C++ offers a special way to initialize instance variables in the class constructor. This allows for better inheritance and the declaration of const variables without directly specifying their value upon declaration. Therefore, use this special initialization syntax.

Example 6-10. Initializing instance variables.

class tNewClass::public tBaseClass
{
  public:
    tNewClass();
    tNewClass(String& name);
    ~tNewClass();
  protected:
    float _instance_variable_one;
    int   _instance_variable_two;
    String  _my_name;
};

tNewClass::tNewClass():_instance_variable_one(1.4),
                       _instance_variable_two(3),
                       _my_name("default_name")
{
  printf("tNewClass constructed.\n");
}

tNewClass::tNewClass(String& name):_instance_variable_one(1.4),
                                   _instance_variable_two(3),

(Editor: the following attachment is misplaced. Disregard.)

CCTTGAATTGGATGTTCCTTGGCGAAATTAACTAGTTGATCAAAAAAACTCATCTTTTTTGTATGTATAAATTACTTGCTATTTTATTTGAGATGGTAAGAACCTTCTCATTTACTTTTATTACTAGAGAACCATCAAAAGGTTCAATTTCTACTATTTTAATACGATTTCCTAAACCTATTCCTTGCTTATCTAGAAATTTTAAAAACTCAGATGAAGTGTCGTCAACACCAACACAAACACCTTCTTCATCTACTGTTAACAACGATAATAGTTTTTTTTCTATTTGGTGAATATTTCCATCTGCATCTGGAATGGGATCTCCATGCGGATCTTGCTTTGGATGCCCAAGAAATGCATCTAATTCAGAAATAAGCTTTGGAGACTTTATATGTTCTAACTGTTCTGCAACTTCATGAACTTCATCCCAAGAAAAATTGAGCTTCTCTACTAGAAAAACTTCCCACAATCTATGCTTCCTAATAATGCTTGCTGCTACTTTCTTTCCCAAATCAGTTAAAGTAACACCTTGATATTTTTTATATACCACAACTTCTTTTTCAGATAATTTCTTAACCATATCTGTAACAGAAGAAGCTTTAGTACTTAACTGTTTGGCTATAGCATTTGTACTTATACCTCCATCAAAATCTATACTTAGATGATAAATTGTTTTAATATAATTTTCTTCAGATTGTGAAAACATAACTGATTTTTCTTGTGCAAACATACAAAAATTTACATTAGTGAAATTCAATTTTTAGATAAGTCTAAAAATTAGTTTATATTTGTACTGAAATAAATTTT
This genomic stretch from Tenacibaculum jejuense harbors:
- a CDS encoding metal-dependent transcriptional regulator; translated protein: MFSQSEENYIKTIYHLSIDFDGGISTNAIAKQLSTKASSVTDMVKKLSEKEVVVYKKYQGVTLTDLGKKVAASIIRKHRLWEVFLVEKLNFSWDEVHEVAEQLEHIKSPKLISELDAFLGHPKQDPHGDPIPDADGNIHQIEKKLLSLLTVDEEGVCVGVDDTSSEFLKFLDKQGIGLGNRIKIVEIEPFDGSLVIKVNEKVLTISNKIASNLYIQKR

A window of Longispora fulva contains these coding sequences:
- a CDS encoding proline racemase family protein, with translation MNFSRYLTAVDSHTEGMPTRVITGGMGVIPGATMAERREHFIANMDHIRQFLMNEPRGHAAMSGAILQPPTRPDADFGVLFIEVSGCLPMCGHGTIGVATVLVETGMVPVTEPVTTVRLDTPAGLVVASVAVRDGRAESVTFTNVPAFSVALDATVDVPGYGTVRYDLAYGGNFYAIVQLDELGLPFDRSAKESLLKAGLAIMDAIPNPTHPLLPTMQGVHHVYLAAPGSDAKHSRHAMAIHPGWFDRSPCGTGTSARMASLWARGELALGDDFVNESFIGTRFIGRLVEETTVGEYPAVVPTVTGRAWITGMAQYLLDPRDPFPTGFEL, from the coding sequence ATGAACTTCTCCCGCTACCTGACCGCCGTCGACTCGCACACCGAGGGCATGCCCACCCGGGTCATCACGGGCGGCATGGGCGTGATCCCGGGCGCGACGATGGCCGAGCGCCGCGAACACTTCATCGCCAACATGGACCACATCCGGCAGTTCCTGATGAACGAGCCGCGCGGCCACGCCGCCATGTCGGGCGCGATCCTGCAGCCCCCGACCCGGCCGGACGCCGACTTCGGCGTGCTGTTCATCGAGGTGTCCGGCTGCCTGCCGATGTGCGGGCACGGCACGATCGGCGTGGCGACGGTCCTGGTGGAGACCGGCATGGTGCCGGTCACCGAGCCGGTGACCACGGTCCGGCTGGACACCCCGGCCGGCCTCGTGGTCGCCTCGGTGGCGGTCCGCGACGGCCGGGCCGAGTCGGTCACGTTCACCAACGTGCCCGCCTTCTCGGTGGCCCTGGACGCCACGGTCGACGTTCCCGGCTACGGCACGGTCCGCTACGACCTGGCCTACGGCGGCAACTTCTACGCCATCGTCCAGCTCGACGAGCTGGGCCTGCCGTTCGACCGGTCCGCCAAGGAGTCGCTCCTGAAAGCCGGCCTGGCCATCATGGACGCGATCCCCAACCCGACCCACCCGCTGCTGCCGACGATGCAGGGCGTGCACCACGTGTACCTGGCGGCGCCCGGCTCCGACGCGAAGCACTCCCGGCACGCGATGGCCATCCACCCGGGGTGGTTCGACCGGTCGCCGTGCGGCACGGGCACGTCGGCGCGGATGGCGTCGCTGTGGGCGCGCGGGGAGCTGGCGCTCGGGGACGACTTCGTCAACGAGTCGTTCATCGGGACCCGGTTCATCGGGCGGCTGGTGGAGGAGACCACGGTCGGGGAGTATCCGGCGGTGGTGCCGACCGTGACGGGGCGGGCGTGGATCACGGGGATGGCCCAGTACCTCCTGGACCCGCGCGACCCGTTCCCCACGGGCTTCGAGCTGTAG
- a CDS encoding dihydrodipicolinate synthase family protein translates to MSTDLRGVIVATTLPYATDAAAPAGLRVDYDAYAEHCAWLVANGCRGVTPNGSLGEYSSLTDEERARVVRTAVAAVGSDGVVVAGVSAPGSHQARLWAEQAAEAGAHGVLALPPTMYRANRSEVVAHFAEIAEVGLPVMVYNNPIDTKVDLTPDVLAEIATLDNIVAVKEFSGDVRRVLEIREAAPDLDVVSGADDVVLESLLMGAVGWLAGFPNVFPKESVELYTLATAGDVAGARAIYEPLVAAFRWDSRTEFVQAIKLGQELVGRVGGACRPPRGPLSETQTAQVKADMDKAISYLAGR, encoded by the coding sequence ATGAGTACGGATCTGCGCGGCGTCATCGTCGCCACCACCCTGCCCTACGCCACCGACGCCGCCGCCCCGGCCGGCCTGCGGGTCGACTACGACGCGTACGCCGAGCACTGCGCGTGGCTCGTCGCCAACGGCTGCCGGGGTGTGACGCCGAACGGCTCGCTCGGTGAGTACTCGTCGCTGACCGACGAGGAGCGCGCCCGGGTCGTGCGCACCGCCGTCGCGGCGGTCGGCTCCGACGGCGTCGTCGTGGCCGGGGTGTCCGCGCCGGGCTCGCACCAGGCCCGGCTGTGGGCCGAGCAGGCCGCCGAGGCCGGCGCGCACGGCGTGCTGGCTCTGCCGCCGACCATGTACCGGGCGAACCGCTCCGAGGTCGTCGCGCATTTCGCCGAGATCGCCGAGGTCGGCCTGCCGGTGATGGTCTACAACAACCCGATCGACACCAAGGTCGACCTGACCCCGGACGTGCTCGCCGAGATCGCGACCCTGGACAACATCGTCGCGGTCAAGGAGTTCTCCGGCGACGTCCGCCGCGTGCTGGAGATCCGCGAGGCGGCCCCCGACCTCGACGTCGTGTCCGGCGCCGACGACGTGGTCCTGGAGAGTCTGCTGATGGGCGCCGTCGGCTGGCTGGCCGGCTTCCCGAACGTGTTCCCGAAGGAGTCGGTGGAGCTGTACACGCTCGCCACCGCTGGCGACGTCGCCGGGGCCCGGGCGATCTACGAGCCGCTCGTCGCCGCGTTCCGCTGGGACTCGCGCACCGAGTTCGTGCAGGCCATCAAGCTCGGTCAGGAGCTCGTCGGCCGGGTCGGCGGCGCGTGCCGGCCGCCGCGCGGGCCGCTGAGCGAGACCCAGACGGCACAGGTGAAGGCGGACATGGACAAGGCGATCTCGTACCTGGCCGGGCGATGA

_my_name(name)
{
  printf("tNewClass constructed.\n");
}

6.2.5. #define

The #define directive may only be used to compile code depending on user defined switches. In order to define constant values we recommend to use constant variables of a specific type. This allows the compiler to do type checking and generate warning or even errors. It also allows to limit the scope of the const variables.

Example 6-11. Correct usage of #define:

#define _DEBUG_

#ifdef _DEBUG_
 printf("debug message\n");
#endif

Example 6-12. Incorrect usage of #define:

Avoid #defining constants:

#define MAX_ITERATIONS 4

if (i == MAX_ITERATIONS)
   printf("finished\n");

Use const variables instead:

const int cMAX_ITERATIONS = 4;

if (i == cMAX_ITERATIONS)
   printf("finished\n");

6.2.6. Sense() and Control()

The Sense() and Control() functions are special functions provided by the tModule class. Inside these functions, you can access the module interfaces using the four methods SensorInput, SensorOutput, ControllerInput and ControllerOutput.

In general, it is a bad idea to call any of the two Controller*-functions in the Sense() method or the Sensor*-functions in the Control() method. This might create circular data paths and cause strange data oscillations whenever multiple Parts are connected. Therefore, avoid mixing these functions; use buffer variables instead.